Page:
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”estelle”
Photo Source: Woodstock Museum NHS
Photos from the museum collection can be purchased from the museum upon request.

Yes Woodstock, you once had a trolley system in place running from Woodstock to Ingersoll during the years of 1900-1925. Its name was “Estelle”. The Estelle was the vision of S. Ritter Ickes and J. H. Armstrong and Ickes, fondly named the Estelle after his daughter.

For those of you, like me, who were at first not sure of the difference between an electric trolley and say, a traditional train, picture this: an electric trolley was simply a small train car that was attached to hydro wires.

In Woodstock, the Estelle travelled down the middle of the street, from Dundas to Mill, then to Park Row, west to Ingersoll Road, then to Beachville and Ingersoll. While outside of Woodstock, the Estelle conveniently travelled on the shoulder of the road. “It was small, a mere 30 feet in length, accommodating 24 passengers on benches along either side…The controls could be operated from either end, allowing the trolley to begin its return trip without turning around.”(Retrospect, 18). It was, apparently, a disappointment to Woodstock residents who wanted something on a more grand scale.

Its sister trolley, “The City of Woodstock”, was introduced later as manner to carry passengers specifically to a newly created park called “The Fairmont”, near Beachville. This park was designed specifically to encourage travel along the line.

Estelle’s first day of operation was November 8th, 1900, with a formal opening that day attended by Woodstock notables – Mayor Scariff, J.H. Nellis, and trolley founders Ickes and Armstrong. Estelle left Vansittart Ave at 10:30 am and reached Beachville 20 minutes later. (Sentinel-Review, Nov 9, 1900)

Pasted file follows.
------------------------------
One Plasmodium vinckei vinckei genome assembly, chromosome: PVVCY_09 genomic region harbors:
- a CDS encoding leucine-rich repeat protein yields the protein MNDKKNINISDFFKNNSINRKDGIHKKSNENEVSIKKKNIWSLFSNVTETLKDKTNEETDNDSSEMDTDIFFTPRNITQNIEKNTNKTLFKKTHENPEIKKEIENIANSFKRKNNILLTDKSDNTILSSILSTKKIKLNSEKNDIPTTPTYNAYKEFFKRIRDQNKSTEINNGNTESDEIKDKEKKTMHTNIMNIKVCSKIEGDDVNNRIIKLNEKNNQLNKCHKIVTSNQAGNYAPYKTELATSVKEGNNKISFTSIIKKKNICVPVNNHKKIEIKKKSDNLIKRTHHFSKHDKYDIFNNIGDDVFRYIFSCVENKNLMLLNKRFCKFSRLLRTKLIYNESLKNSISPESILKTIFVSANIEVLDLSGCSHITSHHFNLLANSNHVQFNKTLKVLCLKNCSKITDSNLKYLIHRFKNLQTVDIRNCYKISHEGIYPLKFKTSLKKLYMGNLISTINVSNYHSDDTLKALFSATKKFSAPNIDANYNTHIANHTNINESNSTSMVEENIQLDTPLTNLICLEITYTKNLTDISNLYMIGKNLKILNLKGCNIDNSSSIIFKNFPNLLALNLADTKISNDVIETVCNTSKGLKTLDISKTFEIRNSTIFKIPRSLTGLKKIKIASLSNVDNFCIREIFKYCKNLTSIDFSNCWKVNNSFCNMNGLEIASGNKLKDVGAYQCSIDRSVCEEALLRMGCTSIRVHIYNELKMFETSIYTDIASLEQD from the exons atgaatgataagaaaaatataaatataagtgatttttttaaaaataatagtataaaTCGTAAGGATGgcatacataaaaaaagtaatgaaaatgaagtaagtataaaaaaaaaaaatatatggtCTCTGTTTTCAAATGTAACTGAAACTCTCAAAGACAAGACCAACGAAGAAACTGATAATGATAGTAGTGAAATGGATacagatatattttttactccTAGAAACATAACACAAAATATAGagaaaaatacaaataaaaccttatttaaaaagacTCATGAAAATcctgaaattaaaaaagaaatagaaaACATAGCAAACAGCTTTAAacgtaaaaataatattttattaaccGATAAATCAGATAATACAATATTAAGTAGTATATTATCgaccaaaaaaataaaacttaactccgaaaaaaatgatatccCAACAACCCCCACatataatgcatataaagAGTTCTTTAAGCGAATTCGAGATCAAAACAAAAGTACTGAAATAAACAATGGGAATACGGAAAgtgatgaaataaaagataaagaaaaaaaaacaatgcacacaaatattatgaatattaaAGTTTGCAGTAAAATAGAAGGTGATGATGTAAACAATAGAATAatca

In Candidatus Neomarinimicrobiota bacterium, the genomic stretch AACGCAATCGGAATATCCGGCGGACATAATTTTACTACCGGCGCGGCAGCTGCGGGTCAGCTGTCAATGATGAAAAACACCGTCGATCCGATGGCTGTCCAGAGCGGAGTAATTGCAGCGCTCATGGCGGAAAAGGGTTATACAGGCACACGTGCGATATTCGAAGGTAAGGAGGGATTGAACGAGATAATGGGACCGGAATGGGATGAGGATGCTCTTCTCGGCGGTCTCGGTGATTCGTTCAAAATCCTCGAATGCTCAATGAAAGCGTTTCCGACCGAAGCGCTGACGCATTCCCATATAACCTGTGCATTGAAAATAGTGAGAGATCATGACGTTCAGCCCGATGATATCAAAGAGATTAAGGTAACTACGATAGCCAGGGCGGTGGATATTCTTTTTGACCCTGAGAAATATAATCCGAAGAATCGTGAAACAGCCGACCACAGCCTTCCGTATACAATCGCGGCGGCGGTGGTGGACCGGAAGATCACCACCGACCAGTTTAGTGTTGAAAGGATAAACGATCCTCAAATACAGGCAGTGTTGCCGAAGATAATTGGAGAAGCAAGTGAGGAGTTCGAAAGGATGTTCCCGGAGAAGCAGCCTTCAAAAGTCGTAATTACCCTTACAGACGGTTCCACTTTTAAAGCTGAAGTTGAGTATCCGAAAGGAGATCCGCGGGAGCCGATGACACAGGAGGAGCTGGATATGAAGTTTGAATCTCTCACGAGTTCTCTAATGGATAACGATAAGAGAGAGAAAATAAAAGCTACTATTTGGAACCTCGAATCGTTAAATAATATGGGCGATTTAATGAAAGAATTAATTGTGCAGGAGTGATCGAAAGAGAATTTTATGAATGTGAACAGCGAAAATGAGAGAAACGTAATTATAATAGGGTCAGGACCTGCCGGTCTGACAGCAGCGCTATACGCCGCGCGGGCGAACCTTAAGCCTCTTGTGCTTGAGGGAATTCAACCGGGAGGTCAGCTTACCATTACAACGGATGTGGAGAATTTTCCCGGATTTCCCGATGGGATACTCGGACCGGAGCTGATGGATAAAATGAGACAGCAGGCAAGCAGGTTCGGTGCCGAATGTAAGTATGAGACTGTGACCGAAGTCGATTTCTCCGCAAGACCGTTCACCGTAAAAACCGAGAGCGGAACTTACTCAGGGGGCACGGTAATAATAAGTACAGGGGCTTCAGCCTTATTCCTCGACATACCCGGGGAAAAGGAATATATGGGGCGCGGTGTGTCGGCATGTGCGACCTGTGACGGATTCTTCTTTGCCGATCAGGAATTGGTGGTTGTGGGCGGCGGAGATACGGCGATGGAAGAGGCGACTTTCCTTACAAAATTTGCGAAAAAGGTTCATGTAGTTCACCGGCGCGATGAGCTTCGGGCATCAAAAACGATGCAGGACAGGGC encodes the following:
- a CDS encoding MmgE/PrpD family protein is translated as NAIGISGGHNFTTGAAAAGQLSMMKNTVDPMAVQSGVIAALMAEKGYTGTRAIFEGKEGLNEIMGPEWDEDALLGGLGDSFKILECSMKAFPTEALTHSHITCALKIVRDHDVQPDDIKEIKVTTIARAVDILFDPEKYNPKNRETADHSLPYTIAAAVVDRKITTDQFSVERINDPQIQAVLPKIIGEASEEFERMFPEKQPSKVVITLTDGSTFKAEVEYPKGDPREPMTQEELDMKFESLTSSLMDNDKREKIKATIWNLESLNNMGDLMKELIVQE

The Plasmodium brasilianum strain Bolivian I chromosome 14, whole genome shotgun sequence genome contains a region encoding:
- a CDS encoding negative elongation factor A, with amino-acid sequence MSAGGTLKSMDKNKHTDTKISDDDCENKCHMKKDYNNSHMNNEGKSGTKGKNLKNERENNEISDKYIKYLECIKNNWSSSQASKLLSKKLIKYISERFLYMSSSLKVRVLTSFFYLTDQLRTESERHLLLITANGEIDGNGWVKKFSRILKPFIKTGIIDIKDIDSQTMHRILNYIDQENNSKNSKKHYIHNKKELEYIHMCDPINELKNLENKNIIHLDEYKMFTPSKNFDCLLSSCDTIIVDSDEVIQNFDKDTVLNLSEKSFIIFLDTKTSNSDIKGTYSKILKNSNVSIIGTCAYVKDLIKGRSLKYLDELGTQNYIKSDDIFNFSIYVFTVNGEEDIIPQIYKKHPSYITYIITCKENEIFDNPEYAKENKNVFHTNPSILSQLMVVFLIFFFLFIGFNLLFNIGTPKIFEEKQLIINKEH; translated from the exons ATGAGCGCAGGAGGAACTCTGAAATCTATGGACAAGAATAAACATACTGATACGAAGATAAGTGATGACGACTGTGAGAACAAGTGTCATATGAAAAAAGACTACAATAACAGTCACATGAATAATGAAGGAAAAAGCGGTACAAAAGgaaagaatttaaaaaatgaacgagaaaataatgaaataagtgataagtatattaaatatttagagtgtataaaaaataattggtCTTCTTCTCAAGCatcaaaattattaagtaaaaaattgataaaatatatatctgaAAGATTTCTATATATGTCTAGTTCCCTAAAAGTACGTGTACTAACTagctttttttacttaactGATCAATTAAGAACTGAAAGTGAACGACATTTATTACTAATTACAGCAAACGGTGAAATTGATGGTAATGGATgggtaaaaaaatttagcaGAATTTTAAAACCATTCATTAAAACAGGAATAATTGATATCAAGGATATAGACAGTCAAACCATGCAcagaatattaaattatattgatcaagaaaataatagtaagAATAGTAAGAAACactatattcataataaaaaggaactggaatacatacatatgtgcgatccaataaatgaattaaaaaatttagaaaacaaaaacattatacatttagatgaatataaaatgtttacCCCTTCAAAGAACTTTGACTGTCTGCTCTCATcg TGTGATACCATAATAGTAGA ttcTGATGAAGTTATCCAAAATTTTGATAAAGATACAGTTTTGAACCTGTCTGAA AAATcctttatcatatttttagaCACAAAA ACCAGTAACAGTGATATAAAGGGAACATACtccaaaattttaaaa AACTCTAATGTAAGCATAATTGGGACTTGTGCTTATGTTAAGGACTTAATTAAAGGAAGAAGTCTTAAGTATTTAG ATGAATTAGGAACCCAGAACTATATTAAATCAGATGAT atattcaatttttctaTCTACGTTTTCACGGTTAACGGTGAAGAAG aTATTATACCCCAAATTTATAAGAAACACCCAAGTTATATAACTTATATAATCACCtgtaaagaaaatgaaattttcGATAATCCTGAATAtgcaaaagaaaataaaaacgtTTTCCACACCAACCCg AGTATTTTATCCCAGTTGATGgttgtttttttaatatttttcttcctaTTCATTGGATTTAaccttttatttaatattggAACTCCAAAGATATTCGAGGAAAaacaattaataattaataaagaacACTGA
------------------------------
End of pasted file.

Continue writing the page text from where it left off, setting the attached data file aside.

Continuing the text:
There was one known accident – a Mrs. Thorton was killed in January, 1901 when her buggy collided with the trolley. (Daily Sentinel-Review, Jan 4, 1901).

”sentinalestelle” 

Despite this tragedy, the Estelle gained in popularity in 1907, boasting ridership of 97,000 (Symons, 132). However, it declined in the 1920’s when the popular Fairmont Park was closed, with the trolley eventually ceasing operation in 1925. (Symons, 132)

Works Cited

Retrospect: Official Bulletin of the Ingersoll & District Historical Society. Vol 3 (1), 1996, 17-22.

Symons, Doug. M. The Village That Straddled a Swamp: An Informal History of Woodstock. Woodstock: The Oxford Historical Society, 1997, 132-133.

The Daily Sentinel-Review, November 9th, 1900.

The Daily Sentinel-Review, January 4th, 1901.

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